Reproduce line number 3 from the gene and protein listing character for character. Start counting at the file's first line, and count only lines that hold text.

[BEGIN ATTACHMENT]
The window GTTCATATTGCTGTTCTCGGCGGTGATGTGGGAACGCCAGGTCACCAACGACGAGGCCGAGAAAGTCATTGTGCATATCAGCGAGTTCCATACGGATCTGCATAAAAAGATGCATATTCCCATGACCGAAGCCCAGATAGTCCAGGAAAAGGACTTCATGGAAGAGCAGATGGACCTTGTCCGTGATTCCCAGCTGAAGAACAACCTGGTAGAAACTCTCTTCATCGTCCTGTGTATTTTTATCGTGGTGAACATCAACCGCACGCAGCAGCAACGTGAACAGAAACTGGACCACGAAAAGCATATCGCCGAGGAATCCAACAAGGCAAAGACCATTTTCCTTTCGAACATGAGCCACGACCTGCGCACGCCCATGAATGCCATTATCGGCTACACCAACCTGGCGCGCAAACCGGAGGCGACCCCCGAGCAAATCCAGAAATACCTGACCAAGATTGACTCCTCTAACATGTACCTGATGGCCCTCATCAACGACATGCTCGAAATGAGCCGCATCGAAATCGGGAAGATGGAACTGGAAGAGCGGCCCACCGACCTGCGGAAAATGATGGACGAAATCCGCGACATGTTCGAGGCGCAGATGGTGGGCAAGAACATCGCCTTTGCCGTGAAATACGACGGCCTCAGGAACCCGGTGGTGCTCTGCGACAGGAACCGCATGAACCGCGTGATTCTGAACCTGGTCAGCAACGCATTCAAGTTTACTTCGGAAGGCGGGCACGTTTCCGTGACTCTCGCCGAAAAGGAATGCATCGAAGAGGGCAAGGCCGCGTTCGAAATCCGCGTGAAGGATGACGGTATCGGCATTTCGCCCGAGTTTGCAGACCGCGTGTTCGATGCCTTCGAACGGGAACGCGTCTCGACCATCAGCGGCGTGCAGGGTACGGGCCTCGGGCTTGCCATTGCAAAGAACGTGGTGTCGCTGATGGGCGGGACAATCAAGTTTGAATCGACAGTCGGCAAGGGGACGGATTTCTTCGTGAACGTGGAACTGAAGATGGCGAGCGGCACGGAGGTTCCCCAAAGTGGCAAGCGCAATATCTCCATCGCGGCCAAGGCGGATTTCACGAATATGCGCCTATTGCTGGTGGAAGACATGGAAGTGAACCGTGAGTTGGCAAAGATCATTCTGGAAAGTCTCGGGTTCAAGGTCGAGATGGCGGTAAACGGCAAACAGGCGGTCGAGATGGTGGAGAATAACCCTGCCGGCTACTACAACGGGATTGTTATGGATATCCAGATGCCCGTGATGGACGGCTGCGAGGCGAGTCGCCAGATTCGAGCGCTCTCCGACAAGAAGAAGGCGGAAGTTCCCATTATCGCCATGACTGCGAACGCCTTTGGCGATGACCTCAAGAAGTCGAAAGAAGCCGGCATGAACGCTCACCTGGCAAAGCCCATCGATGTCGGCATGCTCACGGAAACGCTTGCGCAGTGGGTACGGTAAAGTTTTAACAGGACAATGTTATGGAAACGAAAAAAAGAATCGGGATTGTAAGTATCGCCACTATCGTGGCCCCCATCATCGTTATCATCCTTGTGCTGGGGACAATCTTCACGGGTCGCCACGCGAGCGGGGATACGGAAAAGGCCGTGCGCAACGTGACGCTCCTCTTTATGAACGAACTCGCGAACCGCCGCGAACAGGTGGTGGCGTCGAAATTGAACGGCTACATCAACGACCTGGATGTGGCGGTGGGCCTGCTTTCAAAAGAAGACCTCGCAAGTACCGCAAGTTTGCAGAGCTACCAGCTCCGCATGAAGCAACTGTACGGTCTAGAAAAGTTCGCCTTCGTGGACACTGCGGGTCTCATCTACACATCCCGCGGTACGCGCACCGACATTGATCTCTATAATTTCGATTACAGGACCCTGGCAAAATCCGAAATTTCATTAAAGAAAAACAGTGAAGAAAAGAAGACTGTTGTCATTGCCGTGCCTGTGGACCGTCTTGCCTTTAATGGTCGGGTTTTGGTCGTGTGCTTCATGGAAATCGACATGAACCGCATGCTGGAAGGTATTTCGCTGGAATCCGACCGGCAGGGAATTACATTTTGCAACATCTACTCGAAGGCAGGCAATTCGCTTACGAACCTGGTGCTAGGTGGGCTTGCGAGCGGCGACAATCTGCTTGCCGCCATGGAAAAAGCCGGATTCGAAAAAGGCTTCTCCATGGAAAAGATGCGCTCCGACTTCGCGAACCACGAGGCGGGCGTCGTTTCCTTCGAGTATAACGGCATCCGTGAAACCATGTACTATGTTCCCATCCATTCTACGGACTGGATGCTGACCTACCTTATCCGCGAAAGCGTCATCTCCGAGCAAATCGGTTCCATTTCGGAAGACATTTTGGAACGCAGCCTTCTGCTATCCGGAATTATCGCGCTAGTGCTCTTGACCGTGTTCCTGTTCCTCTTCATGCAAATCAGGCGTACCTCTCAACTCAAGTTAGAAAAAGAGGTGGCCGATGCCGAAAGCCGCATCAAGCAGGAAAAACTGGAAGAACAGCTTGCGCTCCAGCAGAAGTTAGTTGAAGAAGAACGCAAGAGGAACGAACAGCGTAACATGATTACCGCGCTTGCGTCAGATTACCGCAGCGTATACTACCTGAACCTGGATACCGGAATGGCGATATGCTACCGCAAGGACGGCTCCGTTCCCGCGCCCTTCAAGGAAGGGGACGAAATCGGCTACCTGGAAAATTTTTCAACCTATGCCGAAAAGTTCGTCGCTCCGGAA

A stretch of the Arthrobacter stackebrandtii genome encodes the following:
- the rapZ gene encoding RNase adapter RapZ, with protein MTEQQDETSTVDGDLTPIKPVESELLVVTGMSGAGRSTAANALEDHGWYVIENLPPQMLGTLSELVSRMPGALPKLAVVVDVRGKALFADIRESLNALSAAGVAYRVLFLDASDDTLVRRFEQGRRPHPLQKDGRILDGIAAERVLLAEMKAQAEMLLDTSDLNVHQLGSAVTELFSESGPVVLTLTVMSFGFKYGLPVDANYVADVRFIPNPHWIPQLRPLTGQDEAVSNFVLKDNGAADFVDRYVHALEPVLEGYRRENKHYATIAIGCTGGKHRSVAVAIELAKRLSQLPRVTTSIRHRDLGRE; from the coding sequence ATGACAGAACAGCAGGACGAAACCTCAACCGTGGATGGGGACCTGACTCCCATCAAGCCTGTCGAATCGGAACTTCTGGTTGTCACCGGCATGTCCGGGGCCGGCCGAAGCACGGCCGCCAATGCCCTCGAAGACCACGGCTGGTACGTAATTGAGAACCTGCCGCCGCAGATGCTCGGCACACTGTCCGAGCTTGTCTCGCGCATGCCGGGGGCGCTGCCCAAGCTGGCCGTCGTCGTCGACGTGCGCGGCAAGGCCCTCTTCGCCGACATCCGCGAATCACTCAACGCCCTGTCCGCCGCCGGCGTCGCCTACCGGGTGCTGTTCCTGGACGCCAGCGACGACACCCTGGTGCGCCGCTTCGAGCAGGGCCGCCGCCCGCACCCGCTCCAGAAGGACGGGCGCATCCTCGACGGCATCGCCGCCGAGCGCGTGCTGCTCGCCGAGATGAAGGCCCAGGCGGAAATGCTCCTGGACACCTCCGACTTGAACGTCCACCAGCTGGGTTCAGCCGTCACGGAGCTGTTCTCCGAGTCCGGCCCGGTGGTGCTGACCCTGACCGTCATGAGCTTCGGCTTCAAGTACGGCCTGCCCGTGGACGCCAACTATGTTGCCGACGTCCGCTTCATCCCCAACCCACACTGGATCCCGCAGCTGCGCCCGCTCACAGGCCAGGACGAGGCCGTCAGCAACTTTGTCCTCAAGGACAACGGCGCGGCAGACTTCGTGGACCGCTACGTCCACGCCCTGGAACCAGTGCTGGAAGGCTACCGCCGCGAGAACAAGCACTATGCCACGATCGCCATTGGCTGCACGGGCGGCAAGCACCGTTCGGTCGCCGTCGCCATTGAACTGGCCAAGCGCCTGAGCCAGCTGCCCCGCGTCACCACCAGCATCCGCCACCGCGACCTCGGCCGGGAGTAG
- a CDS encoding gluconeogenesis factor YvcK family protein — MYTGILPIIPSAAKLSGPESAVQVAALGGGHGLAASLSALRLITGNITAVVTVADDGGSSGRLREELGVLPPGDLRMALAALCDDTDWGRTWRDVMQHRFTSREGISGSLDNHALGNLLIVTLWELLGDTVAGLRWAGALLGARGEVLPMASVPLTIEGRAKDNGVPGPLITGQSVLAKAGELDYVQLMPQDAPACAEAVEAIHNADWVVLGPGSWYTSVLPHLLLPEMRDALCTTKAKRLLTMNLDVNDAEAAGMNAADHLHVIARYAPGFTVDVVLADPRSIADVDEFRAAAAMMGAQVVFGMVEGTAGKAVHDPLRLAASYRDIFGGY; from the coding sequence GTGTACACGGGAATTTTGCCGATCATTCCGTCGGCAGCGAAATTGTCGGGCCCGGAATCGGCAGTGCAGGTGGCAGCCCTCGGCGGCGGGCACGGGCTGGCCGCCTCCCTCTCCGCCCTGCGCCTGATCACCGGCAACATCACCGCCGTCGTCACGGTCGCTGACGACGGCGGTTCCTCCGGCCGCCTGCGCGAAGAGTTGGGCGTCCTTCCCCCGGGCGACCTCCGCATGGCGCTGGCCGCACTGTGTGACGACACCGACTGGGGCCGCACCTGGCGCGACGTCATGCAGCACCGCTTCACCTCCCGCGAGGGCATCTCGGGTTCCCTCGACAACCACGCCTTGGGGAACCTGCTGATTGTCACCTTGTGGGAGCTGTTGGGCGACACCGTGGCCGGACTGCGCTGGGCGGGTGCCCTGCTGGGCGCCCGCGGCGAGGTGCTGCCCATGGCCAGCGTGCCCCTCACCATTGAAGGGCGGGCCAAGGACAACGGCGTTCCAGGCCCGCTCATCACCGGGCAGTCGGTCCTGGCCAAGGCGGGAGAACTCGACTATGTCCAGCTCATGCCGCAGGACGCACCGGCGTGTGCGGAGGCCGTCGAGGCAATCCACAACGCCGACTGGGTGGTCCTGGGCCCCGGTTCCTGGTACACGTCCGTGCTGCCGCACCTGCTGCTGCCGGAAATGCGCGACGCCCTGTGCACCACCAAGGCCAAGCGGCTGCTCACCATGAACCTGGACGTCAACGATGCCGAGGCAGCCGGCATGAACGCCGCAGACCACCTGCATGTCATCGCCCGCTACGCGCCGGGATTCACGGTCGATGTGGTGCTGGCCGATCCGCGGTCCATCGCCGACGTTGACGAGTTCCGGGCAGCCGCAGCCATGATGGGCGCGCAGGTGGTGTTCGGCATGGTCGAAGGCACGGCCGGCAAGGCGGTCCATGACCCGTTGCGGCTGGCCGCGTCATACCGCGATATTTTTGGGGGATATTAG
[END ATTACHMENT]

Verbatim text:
- the rapZ gene encoding RNase adapter RapZ, with protein MTEQQDETSTVDGDLTPIKPVESELLVVTGMSGAGRSTAANALEDHGWYVIENLPPQMLGTLSELVSRMPGALPKLAVVVDVRGKALFADIRESLNALSAAGVAYRVLFLDASDDTLVRRFEQGRRPHPLQKDGRILDGIAAERVLLAEMKAQAEMLLDTSDLNVHQLGSAVTELFSESGPVVLTLTVMSFGFKYGLPVDANYVADVRFIPNPHWIPQLRPLTGQDEAVSNFVLKDNGAADFVDRYVHALEPVLEGYRRENKHYATIAIGCTGGKHRSVAVAIELAKRLSQLPRVTTSIRHRDLGRE; from the coding sequence ATGACAGAACAGCAGGACGAAACCTCAACCGTGGATGGGGACCTGACTCCCATCAAGCCTGTCGAATCGGAACTTCTGGTTGTCACCGGCATGTCCGGGGCCGGCCGAAGCACGGCCGCCAATGCCCTCGAAGACCACGGCTGGTACGTAATTGAGAACCTGCCGCCGCAGATGCTCGGCACACTGTCCGAGCTTGTCTCGCGCATGCCGGGGGCGCTGCCCAAGCTGGCCGTCGTCGTCGACGTGCGCGGCAAGGCCCTCTTCGCCGACATCCGCGAATCACTCAACGCCCTGTCCGCCGCCGGCGTCGCCTACCGGGTGCTGTTCCTGGACGCCAGCGACGACACCCTGGTGCGCCGCTTCGAGCAGGGCCGCCGCCCGCACCCGCTCCAGAAGGACGGGCGCATCCTCGACGGCATCGCCGCCGAGCGCGTGCTGCTCGCCGAGATGAAGGCCCAGGCGGAAATGCTCCTGGACACCTCCGACTTGAACGTCCACCAGCTGGGTTCAGCCGTCACGGAGCTGTTCTCCGAGTCCGGCCCGGTGGTGCTGACCCTGACCGTCATGAGCTTCGGCTTCAAGTACGGCCTGCCCGTGGACGCCAACTATGTTGCCGACGTCCGCTTCATCCCCAACCCACACTGGATCCCGCAGCTGCGCCCGCTCACAGGCCAGGACGAGGCCGTCAGCAACTTTGTCCTCAAGGACAACGGCGCGGCAGACTTCGTGGACCGCTACGTCCACGCCCTGGAACCAGTGCTGGAAGGCTACCGCCGCGAGAACAAGCACTATGCCACGATCGCCATTGGCTGCACGGGCGGCAAGCACCGTTCGGTCGCCGTCGCCATTGAACTGGCCAAGCGCCTGAGCCAGCTGCCCCGCGTCACCACCAGCATCCGCCACCGCGACCTCGGCCGGGAGTAG